Erlotinib for coexisting typical bronchial carcinoid and advanced lung adenocarcinoma: does the epidermal growth factor receptor mutation status matter?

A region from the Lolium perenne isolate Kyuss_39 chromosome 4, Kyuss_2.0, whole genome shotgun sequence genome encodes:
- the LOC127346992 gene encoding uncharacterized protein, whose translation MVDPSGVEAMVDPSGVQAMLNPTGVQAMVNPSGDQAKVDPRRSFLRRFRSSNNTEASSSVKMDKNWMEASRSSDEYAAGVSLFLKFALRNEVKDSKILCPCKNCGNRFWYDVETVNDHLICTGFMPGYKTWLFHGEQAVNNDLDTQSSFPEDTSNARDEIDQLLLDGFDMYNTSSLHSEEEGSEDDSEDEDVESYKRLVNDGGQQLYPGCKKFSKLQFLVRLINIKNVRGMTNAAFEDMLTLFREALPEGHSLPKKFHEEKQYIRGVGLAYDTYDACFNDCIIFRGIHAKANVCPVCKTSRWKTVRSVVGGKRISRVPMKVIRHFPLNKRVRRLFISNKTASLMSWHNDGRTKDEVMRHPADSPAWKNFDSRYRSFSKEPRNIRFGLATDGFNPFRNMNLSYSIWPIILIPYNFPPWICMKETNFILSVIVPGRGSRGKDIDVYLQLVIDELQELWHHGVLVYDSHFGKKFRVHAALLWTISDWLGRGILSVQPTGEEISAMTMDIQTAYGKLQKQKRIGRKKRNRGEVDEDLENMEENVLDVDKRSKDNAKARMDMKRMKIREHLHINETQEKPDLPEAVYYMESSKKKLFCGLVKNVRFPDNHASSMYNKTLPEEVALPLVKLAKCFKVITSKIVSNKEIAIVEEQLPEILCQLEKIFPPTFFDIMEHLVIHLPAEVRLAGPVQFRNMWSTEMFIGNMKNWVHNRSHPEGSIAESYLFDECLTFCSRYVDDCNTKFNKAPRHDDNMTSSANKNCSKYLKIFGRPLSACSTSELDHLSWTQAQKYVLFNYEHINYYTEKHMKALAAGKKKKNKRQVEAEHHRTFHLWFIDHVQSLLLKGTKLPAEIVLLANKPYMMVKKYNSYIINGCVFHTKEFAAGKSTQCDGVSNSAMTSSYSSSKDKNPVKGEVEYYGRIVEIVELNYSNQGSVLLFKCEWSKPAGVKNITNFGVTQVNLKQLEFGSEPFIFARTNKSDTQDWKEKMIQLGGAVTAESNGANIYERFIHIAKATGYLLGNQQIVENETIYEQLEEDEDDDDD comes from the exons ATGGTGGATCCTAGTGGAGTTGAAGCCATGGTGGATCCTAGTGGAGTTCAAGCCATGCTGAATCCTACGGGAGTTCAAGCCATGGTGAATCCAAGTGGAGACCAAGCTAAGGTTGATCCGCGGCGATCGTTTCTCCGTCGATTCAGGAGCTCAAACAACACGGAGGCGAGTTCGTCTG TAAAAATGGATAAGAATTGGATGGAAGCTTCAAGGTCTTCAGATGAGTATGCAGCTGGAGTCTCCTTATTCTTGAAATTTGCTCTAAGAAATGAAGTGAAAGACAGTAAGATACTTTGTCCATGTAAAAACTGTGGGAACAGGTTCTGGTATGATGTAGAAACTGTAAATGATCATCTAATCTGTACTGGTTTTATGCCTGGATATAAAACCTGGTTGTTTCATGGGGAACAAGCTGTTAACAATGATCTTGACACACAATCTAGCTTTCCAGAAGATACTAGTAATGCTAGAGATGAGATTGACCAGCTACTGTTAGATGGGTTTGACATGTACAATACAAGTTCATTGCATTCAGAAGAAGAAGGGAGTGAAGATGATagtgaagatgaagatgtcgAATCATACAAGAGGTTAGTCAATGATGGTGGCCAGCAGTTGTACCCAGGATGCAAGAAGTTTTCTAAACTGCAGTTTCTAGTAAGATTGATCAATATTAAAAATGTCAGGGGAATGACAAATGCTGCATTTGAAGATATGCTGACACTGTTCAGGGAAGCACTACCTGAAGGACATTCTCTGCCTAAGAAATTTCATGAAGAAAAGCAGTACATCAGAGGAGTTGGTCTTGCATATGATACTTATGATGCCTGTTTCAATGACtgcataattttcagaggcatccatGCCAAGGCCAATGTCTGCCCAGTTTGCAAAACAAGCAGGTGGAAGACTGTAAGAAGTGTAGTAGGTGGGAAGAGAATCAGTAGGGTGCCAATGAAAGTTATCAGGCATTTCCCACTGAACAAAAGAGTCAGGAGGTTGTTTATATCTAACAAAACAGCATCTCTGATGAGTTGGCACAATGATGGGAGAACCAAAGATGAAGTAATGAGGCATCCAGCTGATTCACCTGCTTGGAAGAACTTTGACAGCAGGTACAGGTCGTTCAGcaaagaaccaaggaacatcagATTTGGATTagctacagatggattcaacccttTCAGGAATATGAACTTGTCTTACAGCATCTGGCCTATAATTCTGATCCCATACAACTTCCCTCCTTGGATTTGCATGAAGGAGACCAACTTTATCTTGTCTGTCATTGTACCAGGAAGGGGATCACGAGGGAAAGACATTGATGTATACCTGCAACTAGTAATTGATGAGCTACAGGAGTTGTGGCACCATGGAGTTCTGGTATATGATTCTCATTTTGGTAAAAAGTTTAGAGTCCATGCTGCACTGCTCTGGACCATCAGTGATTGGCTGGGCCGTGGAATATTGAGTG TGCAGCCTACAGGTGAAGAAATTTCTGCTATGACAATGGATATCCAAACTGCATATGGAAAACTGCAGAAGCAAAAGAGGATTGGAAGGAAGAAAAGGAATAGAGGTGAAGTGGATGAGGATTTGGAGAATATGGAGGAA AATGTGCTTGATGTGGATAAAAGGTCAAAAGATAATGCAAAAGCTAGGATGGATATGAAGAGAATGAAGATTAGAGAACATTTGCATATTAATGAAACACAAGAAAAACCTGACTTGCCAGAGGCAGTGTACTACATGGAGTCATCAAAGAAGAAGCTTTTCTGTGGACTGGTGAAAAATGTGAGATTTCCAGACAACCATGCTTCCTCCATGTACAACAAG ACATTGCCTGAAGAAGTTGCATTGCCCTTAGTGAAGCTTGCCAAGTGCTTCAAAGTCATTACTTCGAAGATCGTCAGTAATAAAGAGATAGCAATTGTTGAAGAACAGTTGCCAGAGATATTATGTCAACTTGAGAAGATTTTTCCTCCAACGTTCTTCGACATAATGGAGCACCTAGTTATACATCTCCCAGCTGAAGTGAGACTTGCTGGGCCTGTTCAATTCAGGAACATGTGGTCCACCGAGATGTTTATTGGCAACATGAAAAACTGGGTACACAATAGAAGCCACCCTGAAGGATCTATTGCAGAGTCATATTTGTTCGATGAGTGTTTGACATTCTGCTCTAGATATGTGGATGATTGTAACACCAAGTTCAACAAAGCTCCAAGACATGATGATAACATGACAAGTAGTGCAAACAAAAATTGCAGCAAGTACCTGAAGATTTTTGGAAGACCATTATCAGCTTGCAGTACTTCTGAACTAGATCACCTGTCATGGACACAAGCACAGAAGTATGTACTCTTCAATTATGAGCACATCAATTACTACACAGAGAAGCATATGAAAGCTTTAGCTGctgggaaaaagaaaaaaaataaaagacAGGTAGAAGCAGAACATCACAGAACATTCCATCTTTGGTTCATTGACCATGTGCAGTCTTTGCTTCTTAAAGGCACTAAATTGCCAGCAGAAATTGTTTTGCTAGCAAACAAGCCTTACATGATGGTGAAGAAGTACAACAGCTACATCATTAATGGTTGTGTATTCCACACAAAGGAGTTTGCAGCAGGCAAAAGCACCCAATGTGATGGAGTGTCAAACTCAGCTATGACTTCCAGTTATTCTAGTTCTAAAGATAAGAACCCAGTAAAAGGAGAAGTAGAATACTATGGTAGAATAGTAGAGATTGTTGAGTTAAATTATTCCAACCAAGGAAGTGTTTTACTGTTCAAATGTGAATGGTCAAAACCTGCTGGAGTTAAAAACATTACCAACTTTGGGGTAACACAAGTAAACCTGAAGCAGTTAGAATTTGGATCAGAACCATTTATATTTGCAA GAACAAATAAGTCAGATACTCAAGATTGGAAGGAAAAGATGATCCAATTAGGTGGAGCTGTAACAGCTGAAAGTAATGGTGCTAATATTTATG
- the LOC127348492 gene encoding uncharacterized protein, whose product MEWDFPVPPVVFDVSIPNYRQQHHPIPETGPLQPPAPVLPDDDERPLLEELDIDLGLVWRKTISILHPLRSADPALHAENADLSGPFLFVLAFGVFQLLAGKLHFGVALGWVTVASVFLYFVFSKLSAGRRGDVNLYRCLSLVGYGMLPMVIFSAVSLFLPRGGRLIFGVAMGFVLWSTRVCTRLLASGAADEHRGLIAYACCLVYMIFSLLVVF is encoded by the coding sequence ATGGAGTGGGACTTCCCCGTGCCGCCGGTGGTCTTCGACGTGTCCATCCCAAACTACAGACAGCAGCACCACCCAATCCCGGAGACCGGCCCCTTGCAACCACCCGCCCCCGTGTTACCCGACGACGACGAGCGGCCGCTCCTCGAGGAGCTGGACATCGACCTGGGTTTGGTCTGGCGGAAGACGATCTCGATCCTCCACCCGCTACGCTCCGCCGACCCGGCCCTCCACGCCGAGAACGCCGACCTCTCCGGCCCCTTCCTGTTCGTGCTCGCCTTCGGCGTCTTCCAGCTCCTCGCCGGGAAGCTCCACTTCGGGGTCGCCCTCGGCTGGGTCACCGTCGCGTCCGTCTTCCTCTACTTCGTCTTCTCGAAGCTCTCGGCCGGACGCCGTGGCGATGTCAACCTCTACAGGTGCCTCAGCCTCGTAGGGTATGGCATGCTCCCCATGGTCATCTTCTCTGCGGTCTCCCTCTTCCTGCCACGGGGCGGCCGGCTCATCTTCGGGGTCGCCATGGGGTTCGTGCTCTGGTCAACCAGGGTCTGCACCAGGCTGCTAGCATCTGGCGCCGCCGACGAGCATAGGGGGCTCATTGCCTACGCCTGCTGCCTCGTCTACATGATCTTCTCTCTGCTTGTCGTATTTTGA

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Adenocarcinoma (AC) is the most common type of primary pulmonary malignancy. Lung carcinoid, however, is a rare neuroendocrine tumor. Their coexistence is extremely uncommon. We report the unique case of synchronous advanced lung AC of the right upper lobe (stage IIIB) and typical endobronchial carcinoid tumor in the contralateral lower lobe in a 49-year-old white female who had never smoked. PET-computed tomography scan revealed a fluorine-18-fluorodeoxyglucose-avid AC lesion, whereas the carcinoid tumor was fluorine-18-fluorodeoxyglucose occult. After two lines of platinum-based combination chemotherapies and radiotherapy, the AC progressed, and oral tyrosine kinase inhibitor therapy with erlotinib was initiated in third line. On erlotinib, the AC remained stable for 50 months until disease progression, whereas the carcinoid completely regressed. Molecular testing of the rebronchoscopied AC revealed an exon 19 deletion mutation in the epidermal growth factor receptor (EGFR) gene, whereas the carcinoid was retrospectively EGFR mutation negative. The patient eventually succumbed to ileus caused by intra-abdominal spread of disease, surviving a remarkable 80 months with good performance status throughout most of the follow-up period. To the best of our knowledge, this is the first reported case of synchronous primary lung cancers with different EGFR mutation status, describing an unexpected response of an EGFR-wild-type carcinoid to third-line erlotinib.

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